Next-generation sequencing represents a potential for broad adventitious virus detection and is currently part of a new generation of testing under evaluation by the U.S. FDA. Arifa Khan, PhD, Sr. Investigator/Supervisory Microbiologist, CBER, discussed next-gen sequencing during the virtual PDA Europe Virus Forum on June 23.
She pointed to how next-generation sequencing led to the discovery of known and novel viruses missed by recommended routine assays. CBER has established genomic working groups to support research and develop a regulatory process for applications of next-generation sequencing. In addition, the Center is expanding in-house laboratory and bioinformatics expertise in this area. Her team is also involved with PDA’s Advanced Virus Detection Technologies Interest Group.
Discussions within the interest group and a multicenter virus spiking study are helping ensure development of five well-characterized reference virus stocks for next-generation platform evaluation and standardization. These virus stocks are porcine circovirus, human orthoreovirus, feline leukemia virus, human respiratory syncytial virus and Epstein-Barr virus. These stocks are available for next-generation sequencing evaluation via material transfer agreement. Khan is the point of contact for this. Her email is [email protected].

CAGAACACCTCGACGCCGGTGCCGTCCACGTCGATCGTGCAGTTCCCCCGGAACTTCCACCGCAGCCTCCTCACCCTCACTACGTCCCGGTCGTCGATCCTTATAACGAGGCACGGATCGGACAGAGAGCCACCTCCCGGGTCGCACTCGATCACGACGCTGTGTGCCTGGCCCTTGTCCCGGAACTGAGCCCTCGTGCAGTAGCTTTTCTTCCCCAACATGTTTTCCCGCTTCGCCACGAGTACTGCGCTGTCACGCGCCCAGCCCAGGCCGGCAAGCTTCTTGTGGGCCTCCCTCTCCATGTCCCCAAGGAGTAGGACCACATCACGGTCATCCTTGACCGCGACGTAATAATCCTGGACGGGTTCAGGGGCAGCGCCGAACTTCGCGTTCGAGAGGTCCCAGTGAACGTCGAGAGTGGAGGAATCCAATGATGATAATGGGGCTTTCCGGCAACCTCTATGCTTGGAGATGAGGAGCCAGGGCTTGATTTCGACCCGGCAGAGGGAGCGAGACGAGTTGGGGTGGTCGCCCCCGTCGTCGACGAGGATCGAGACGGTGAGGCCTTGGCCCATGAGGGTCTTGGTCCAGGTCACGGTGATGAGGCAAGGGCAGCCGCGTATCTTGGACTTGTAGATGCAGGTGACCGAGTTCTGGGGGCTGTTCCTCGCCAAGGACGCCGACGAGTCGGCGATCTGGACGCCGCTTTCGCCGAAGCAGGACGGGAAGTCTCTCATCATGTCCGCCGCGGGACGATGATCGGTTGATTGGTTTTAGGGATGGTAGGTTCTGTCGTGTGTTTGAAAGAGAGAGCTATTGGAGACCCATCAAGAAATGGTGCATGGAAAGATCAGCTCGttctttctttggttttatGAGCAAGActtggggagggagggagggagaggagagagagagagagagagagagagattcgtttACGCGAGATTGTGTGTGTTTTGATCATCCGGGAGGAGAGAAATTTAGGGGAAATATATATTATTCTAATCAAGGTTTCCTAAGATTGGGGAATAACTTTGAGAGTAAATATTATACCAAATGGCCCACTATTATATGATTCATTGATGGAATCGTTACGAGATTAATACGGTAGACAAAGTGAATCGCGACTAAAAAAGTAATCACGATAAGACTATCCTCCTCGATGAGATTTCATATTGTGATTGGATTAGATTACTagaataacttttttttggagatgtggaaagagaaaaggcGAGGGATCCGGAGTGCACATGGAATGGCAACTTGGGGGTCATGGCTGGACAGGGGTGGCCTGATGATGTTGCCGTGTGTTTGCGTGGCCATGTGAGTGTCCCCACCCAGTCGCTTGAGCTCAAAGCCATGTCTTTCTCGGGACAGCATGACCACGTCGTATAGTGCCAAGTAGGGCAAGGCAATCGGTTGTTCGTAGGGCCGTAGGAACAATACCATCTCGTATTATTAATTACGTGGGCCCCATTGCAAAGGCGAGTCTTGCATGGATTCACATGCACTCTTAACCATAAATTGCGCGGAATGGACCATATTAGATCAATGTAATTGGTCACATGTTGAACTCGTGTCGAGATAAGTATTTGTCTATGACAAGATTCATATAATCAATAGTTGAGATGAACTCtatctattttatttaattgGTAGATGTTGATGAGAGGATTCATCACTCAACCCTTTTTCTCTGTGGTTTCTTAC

Khan also mentioned that the Office of Vaccines Research and Review (OVRR) has received an increase in requests to use next-generation sequencing as a rapid adventitious virus detection method by companies seeking to develop vaccines to protect against COVID-19. Within OVRR, she explained, next-generation sequencing data is considered on a case-by-case basis, primarily for supplementing or traditional testing. Sponsors should request a technical working group discussion and schedule a meeting with OVRR representatives to discuss how they intend to use the platform.
In her conclusion, she reiterated that these early discussions between industry sponsors and regulators are crucial as the technology is still evolving. These discussions can also lead to harmonization of next-generation sequencing requirements.
PDA members who want to be involved in efforts to harmonize requirements for next-generations sequencing are encouraged to join the Advanced Virus Detection Technologies Interest Group.